At 7:45 p.m. on November 15, 2017, auctioneer and Christie’s global president Jussi Pylkkänen hammered in Leonardo da Vinci’s Salvator Mundi for a record-shattering $400 million, after a nearly 20-minute bidding war in which the oil on panel became the most expensive work of art ever sold. The drama of the spectacle was heightened still further by the fact that, in a maverick move, Christie’s offered the circa-1500 painting in the context of its New York evening sale of postwar and contemporary art. The sale of the work, which is hailed as the “last Leonardo in private hands,” no doubt buoyed the bottom line of the 250-year-old privately held concern, its purchase price (with buyer’s premium) of $450,312,500 contributing substantially to some $6.6 billion in sales at the house in 2017.
For the 55-year-old Finnish-born, Oxford-educated Pylkkänen, the Leonardo is the most recent in a succession of record-breaking sales under his gavel that began with Francis Bacon’s Three Studies of Lucian Freud (1969), which achieved $142.4 million in November 2013. Two years later, that record was topped by Pablo Picasso’s Les Femmes d’Alger (Version “O”) (1955), which commanded $179.4 million.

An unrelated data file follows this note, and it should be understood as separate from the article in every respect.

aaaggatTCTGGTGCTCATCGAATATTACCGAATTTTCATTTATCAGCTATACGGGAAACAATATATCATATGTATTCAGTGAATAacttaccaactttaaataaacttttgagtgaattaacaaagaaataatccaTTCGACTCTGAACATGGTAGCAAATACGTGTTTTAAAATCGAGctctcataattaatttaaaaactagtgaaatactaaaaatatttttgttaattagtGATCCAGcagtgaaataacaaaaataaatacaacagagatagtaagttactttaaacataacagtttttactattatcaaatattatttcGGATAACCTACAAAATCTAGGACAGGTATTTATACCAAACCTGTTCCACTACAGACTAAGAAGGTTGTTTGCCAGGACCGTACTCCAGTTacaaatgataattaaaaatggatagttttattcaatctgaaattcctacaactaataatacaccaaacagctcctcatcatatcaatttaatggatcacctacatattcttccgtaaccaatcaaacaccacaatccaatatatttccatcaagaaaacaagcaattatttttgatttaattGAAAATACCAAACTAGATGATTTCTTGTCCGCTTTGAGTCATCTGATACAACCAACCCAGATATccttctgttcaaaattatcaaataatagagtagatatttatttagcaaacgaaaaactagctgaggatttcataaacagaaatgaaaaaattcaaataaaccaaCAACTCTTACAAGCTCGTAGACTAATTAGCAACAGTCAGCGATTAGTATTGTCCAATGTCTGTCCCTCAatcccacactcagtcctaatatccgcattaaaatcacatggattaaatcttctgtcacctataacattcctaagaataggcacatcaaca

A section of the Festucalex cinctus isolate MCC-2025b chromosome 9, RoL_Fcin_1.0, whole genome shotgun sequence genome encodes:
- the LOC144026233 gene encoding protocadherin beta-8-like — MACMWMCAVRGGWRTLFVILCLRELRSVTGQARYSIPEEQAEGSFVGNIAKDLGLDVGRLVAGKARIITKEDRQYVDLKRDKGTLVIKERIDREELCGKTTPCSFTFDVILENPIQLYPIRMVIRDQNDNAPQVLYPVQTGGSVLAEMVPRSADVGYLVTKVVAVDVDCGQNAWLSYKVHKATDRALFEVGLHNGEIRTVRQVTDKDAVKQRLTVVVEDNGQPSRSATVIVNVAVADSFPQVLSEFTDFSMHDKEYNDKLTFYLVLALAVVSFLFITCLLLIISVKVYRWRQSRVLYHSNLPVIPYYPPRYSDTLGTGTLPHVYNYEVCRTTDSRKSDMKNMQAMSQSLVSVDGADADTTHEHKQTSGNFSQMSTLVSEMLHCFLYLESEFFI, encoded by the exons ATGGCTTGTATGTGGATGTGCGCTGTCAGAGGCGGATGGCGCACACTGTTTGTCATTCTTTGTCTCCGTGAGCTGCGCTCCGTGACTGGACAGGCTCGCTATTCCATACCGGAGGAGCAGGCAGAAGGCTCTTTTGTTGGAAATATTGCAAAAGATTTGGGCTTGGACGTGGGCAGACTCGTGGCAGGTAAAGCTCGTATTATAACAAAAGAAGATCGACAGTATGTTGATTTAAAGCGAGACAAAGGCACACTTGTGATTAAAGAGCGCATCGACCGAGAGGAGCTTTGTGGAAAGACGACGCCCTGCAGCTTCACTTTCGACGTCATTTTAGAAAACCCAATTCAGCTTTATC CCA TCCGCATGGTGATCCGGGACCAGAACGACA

“In selling the Leonardo, I realized just how radically the world has changed over the past three decades,” says Pylkkänen. “I joined Christie’s in London in the mid-1980s, not long before the house sold Vincent van Gogh’s Sunflowers (1888) for what was then a jaw-dropping £25 million [$39.9 million]—four times more than the previous record. I could never have imagined that in 30 years, that number would mirror the last of the incremental bids for the Salvator Mundi. To have had the chance to sell a work of art that has set a benchmark unlikely to be broken for generations is a privilege.”